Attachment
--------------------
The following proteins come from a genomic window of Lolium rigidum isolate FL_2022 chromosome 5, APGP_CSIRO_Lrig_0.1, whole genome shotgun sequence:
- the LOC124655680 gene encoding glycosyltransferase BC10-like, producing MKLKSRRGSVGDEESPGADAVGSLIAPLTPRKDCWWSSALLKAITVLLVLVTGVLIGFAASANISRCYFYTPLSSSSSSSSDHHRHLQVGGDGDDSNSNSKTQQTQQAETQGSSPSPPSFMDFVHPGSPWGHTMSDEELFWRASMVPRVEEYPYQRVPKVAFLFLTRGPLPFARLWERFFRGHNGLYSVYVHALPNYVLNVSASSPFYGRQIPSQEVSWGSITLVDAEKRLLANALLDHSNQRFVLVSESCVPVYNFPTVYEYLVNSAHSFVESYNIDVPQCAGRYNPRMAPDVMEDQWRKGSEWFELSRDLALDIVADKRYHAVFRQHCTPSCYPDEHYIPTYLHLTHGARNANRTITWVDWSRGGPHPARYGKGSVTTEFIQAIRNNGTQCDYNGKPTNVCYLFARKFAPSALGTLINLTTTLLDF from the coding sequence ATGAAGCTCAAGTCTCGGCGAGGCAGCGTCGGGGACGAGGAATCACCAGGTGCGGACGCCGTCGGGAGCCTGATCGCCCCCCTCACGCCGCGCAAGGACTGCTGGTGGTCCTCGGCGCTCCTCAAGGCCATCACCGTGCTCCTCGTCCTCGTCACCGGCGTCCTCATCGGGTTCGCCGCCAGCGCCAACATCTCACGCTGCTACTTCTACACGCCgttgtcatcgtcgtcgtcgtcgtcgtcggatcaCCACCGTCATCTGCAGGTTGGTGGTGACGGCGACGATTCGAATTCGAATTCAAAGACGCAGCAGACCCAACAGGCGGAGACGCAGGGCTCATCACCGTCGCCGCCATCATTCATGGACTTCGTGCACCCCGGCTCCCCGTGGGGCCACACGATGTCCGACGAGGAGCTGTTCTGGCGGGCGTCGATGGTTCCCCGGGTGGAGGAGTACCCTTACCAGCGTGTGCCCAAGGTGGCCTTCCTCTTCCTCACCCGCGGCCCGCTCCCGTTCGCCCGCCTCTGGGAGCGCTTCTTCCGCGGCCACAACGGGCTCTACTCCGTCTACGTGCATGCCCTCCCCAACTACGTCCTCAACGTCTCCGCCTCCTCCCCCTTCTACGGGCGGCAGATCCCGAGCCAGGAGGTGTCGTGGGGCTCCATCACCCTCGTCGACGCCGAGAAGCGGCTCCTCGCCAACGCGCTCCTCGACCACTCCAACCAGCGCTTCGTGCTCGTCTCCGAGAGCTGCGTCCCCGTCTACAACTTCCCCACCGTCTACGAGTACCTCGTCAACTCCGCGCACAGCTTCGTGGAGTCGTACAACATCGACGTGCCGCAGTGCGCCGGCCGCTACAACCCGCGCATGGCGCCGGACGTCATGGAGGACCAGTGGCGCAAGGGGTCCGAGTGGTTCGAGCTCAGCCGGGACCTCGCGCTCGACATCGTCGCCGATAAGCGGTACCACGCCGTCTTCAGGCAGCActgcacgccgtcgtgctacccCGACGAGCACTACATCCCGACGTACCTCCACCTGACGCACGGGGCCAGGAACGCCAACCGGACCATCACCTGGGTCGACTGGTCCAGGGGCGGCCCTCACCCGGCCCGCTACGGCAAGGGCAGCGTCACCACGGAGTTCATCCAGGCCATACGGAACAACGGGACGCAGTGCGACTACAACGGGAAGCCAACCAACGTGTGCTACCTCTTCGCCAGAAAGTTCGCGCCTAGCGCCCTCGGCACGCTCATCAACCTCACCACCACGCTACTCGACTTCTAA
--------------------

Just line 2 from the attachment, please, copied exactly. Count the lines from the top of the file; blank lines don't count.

- the LOC124655680 gene encoding glycosyltransferase BC10-like, producing MKLKSRRGSVGDEESPGADAVGSLIAPLTPRKDCWWSSALLKAITVLLVLVTGVLIGFAASANISRCYFYTPLSSSSSSSSDHHRHLQVGGDGDDSNSNSKTQQTQQAETQGSSPSPPSFMDFVHPGSPWGHTMSDEELFWRASMVPRVEEYPYQRVPKVAFLFLTRGPLPFARLWERFFRGHNGLYSVYVHALPNYVLNVSASSPFYGRQIPSQEVSWGSITLVDAEKRLLANALLDHSNQRFVLVSESCVPVYNFPTVYEYLVNSAHSFVESYNIDVPQCAGRYNPRMAPDVMEDQWRKGSEWFELSRDLALDIVADKRYHAVFRQHCTPSCYPDEHYIPTYLHLTHGARNANRTITWVDWSRGGPHPARYGKGSVTTEFIQAIRNNGTQCDYNGKPTNVCYLFARKFAPSALGTLINLTTTLLDF from the coding sequence ATGAAGCTCAAGTCTCGGCGAGGCAGCGTCGGGGACGAGGAATCACCAGGTGCGGACGCCGTCGGGAGCCTGATCGCCCCCCTCACGCCGCGCAAGGACTGCTGGTGGTCCTCGGCGCTCCTCAAGGCCATCACCGTGCTCCTCGTCCTCGTCACCGGCGTCCTCATCGGGTTCGCCGCCAGCGCCAACATCTCACGCTGCTACTTCTACACGCCgttgtcatcgtcgtcgtcgtcgtcgtcggatcaCCACCGTCATCTGCAGGTTGGTGGTGACGGCGACGATTCGAATTCGAATTCAAAGACGCAGCAGACCCAACAGGCGGAGACGCAGGGCTCATCACCGTCGCCGCCATCATTCATGGACTTCGTGCACCCCGGCTCCCCGTGGGGCCACACGATGTCCGACGAGGAGCTGTTCTGGCGGGCGTCGATGGTTCCCCGGGTGGAGGAGTACCCTTACCAGCGTGTGCCCAAGGTGGCCTTCCTCTTCCTCACCCGCGGCCCGCTCCCGTTCGCCCGCCTCTGGGAGCGCTTCTTCCGCGGCCACAACGGGCTCTACTCCGTCTACGTGCATGCCCTCCCCAACTACGTCCTCAACGTCTCCGCCTCCTCCCCCTTCTACGGGCGGCAGATCCCGAGCCAGGAGGTGTCGTGGGGCTCCATCACCCTCGTCGACGCCGAGAAGCGGCTCCTCGCCAACGCGCTCCTCGACCACTCCAACCAGCGCTTCGTGCTCGTCTCCGAGAGCTGCGTCCCCGTCTACAACTTCCCCACCGTCTACGAGTACCTCGTCAACTCCGCGCACAGCTTCGTGGAGTCGTACAACATCGACGTGCCGCAGTGCGCCGGCCGCTACAACCCGCGCATGGCGCCGGACGTCATGGAGGACCAGTGGCGCAAGGGGTCCGAGTGGTTCGAGCTCAGCCGGGACCTCGCGCTCGACATCGTCGCCGATAAGCGGTACCACGCCGTCTTCAGGCAGCActgcacgccgtcgtgctacccCGACGAGCACTACATCCCGACGTACCTCCACCTGACGCACGGGGCCAGGAACGCCAACCGGACCATCACCTGGGTCGACTGGTCCAGGGGCGGCCCTCACCCGGCCCGCTACGGCAAGGGCAGCGTCACCACGGAGTTCATCCAGGCCATACGGAACAACGGGACGCAGTGCGACTACAACGGGAAGCCAACCAACGTGTGCTACCTCTTCGCCAGAAAGTTCGCGCCTAGCGCCCTCGGCACGCTCATCAACCTCACCACCACGCTACTCGACTTCTAA